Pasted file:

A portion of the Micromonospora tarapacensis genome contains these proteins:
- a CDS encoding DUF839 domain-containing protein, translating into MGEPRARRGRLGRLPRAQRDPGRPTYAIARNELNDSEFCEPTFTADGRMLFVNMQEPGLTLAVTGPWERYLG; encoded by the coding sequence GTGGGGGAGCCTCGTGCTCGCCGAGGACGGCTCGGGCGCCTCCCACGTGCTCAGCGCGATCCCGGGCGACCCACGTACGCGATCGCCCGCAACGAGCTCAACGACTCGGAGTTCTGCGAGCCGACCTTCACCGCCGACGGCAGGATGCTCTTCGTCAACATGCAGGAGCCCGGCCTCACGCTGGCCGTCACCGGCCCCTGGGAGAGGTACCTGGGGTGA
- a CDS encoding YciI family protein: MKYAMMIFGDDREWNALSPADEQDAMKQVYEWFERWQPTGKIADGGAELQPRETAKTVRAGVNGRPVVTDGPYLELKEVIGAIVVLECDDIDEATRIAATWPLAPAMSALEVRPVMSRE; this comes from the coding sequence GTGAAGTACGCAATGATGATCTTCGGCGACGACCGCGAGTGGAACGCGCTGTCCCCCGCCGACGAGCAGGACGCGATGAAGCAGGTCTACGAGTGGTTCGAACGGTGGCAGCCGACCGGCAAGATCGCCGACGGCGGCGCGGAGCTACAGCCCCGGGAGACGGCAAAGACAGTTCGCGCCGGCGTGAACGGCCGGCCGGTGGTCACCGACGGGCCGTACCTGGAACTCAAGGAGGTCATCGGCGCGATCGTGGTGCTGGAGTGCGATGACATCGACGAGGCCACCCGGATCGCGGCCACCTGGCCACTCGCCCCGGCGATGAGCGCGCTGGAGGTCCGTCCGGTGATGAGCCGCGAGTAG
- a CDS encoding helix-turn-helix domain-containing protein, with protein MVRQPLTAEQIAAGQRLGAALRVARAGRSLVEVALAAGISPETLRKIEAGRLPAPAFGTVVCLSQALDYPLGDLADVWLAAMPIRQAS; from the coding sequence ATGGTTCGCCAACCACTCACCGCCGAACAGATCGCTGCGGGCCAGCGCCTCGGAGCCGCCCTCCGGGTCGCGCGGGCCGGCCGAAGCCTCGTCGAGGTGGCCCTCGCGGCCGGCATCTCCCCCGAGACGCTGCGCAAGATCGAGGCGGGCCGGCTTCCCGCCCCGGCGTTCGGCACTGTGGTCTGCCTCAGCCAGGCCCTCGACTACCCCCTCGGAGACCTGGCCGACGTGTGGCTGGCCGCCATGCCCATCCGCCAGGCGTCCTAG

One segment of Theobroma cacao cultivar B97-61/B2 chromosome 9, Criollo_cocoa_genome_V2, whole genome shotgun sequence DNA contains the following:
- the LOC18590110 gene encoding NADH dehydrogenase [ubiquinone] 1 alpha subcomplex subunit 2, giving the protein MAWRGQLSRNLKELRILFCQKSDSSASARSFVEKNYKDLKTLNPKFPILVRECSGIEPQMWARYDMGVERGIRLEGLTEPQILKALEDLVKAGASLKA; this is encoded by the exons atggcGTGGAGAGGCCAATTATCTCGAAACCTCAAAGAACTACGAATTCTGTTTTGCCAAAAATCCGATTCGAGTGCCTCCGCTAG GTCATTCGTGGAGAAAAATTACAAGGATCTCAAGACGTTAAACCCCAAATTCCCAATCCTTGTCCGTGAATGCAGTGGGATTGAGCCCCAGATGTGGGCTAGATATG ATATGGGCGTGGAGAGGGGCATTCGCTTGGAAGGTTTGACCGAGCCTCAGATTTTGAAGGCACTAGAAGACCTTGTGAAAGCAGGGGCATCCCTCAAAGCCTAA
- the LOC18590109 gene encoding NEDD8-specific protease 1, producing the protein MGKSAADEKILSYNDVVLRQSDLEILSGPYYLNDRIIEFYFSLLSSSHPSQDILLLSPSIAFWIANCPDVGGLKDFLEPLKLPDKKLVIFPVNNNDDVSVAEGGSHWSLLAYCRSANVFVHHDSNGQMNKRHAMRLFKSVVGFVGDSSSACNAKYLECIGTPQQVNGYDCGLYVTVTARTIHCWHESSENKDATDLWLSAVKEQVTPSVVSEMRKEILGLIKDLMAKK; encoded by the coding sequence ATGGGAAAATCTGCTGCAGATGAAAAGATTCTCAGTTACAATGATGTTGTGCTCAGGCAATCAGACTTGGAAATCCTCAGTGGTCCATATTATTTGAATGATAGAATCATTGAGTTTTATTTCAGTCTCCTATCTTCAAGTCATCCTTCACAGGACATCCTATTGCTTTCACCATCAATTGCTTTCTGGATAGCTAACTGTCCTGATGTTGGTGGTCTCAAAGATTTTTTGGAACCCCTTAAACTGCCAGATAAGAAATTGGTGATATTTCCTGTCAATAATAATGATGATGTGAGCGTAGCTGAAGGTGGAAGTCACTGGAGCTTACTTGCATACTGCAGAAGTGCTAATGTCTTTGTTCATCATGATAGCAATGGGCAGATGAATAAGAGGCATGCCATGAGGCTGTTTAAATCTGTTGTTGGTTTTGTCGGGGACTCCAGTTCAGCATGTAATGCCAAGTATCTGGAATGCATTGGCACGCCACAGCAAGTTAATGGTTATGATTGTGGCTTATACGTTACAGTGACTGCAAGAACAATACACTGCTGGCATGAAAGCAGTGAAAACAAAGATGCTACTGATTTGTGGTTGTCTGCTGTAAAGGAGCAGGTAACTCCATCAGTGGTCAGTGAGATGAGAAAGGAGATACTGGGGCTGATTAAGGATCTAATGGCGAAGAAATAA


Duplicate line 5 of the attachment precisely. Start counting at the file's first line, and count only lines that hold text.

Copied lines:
One segment of Theobroma cacao cultivar B97-61/B2 chromosome 9, Criollo_cocoa_genome_V2, whole genome shotgun sequence DNA contains the following: